At least one wild honey bee colony was located last weekend – on my brother’s boat in Florida. Got an email from Paul yesterday – and pictures. Seems he and his wife arrived at the marina on Sunday morning planning on a fishing trip. As they were preparing the boat, Paul noticed about a dozen bees swarming around the cabin. He borrowed some hornet spray from a dock-hand and sprayed one bee that had landed on the transom (he and his wife are both allergic to bee stings). Paul said that as soon as he killed the one bee, many more bees began pouring from a rod holder about 10 feet away and within minutes, hundreds of bees were circling the 22-foot boat.
Fortunately at this time both Paul and Pam were still on the dock. It didn’t take them long to figure out there was a bigger problem than just a few bees, and they called for help.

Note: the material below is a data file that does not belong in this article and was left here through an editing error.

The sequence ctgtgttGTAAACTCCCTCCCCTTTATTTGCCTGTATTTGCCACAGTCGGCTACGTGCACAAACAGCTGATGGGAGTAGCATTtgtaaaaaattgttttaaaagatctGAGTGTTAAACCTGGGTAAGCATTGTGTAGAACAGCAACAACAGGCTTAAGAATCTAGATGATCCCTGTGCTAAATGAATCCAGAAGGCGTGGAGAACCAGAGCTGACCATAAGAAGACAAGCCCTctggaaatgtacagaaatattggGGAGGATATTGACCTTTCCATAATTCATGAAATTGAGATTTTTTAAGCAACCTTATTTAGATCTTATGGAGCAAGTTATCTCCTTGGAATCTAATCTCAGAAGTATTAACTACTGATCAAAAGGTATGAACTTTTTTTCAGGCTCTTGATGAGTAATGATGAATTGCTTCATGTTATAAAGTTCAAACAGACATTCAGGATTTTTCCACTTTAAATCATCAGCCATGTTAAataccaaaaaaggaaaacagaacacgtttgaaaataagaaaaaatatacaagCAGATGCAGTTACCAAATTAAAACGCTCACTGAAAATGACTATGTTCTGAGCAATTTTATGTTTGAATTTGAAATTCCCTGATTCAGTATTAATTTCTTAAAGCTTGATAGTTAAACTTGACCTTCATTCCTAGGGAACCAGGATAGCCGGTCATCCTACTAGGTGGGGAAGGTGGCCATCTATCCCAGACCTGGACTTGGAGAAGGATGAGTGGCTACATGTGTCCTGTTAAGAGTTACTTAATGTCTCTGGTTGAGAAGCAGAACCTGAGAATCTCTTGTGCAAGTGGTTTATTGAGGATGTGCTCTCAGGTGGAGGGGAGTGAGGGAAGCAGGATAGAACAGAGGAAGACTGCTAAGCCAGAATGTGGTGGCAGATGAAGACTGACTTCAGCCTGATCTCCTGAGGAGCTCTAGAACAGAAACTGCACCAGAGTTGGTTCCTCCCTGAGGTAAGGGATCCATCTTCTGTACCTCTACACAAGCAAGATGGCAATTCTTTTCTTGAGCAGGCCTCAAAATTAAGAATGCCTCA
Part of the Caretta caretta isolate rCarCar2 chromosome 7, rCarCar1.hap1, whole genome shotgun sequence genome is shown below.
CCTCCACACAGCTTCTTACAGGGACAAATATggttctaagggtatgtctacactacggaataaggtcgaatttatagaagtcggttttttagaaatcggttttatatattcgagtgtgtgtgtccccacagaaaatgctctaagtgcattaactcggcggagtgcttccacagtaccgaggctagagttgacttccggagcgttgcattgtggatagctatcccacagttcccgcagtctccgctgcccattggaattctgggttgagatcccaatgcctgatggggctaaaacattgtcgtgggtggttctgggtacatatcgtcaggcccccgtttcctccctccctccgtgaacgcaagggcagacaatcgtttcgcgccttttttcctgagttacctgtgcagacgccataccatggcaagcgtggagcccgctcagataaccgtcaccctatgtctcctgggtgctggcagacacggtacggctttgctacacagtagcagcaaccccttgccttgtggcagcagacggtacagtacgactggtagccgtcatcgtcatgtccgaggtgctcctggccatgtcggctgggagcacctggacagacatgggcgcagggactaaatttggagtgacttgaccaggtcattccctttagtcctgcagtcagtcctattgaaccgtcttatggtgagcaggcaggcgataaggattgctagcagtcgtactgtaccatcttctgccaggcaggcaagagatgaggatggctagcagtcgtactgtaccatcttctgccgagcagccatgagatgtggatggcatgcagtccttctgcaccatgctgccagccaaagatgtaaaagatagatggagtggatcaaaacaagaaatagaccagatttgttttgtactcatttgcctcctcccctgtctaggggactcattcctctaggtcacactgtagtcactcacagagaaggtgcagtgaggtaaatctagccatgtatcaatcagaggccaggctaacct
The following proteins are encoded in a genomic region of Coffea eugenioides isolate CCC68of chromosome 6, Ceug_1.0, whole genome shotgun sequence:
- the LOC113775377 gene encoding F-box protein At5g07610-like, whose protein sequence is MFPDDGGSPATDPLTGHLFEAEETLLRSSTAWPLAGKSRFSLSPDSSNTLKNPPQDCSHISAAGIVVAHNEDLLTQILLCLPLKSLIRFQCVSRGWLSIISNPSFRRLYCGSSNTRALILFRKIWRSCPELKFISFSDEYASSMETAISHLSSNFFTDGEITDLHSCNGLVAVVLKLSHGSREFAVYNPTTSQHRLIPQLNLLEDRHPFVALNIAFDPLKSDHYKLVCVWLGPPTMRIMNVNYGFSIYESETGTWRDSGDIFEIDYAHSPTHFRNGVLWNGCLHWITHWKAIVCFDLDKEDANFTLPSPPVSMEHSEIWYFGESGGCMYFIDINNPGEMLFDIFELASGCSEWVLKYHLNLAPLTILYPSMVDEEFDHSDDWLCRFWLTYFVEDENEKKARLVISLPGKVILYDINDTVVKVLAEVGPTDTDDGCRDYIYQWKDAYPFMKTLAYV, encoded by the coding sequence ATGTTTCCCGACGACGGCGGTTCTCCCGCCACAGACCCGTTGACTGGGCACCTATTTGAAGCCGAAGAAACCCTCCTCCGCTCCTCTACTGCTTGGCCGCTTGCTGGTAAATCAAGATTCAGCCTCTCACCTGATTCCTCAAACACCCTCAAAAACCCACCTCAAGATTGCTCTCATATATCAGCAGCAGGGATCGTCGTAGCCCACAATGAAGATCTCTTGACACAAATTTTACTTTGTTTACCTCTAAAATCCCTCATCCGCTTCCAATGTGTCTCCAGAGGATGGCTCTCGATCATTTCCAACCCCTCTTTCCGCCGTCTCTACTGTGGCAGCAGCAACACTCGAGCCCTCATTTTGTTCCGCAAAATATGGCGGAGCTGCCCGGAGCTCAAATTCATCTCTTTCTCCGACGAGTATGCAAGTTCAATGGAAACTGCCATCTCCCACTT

The marina personnel isolated their boat and called a beekeeper, who used smoke to subdue the bees. The rod box in the side of the hull had to be removed to gain access to the hive.
Paul and Pam had used the boat just two weeks ago, so the bees had moved in and produced five combs in two weeks or less.
There were five large combs that had to be removed along with the bees. Apparently the bees used the starboard rod holder to gain access to what they thought was a good place for a hive.
This photo shows the large Queen in the center, surrounded by her protective drones.
When Paul told me about this, I half-joked that it was fortunate they discovered the bees before they left the marina, or they’d have to choose between bees or sharks. He wrote back that it was funny, his wife had said the same thing. He also said sharks are no joke – they are regularly catching juvenal black-tips, shovelnose, and hammerheads. There are a few things about Florida I don’t miss.
I hope the bees fare well in their new home.